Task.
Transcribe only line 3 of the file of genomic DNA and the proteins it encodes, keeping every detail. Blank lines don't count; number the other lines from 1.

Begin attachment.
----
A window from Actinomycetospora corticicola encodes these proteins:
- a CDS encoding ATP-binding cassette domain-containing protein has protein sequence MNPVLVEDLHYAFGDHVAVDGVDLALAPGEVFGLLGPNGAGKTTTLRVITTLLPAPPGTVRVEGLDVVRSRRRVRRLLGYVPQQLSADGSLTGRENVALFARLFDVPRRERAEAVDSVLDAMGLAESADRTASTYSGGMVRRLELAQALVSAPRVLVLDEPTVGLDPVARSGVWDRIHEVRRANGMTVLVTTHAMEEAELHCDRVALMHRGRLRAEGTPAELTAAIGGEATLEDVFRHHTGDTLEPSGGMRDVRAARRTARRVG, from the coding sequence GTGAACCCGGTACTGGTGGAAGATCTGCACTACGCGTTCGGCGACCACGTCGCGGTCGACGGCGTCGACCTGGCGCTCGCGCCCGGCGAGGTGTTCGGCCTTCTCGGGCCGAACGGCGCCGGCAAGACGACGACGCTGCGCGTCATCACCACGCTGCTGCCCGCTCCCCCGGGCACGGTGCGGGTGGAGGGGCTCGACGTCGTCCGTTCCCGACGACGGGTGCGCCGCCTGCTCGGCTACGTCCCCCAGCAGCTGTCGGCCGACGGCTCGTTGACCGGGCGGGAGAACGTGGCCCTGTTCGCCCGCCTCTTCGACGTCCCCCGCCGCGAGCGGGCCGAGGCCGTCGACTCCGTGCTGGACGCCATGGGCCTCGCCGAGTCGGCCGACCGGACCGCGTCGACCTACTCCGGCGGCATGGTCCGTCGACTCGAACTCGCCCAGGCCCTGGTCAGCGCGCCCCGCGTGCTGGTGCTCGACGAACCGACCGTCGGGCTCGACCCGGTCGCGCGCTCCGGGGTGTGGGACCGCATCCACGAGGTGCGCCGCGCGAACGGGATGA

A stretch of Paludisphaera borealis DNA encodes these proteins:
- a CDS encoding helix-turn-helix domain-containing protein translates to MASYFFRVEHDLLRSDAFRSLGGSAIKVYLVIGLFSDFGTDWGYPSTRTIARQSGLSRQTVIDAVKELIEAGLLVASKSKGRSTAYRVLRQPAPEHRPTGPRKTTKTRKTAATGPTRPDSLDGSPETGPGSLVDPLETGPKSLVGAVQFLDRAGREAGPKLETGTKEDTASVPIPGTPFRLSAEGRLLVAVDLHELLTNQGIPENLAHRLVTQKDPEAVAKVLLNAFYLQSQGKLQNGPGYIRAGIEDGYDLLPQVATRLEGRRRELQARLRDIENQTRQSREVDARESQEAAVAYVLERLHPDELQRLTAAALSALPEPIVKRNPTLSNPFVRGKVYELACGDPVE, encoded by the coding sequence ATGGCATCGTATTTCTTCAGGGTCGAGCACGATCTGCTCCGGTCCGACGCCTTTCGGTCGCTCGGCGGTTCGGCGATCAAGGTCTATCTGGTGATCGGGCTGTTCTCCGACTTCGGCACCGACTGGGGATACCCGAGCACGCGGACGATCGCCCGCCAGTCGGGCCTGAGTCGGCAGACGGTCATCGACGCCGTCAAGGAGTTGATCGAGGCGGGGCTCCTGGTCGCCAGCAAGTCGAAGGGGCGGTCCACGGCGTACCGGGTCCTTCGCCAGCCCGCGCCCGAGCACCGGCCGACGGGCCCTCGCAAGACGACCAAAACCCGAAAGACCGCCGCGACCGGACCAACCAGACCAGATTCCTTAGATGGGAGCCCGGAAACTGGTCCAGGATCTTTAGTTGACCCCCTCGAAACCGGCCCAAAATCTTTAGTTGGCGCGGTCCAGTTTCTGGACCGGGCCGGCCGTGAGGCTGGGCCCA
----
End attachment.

A stretch of Paludisphaera borealis DNA encodes these proteins: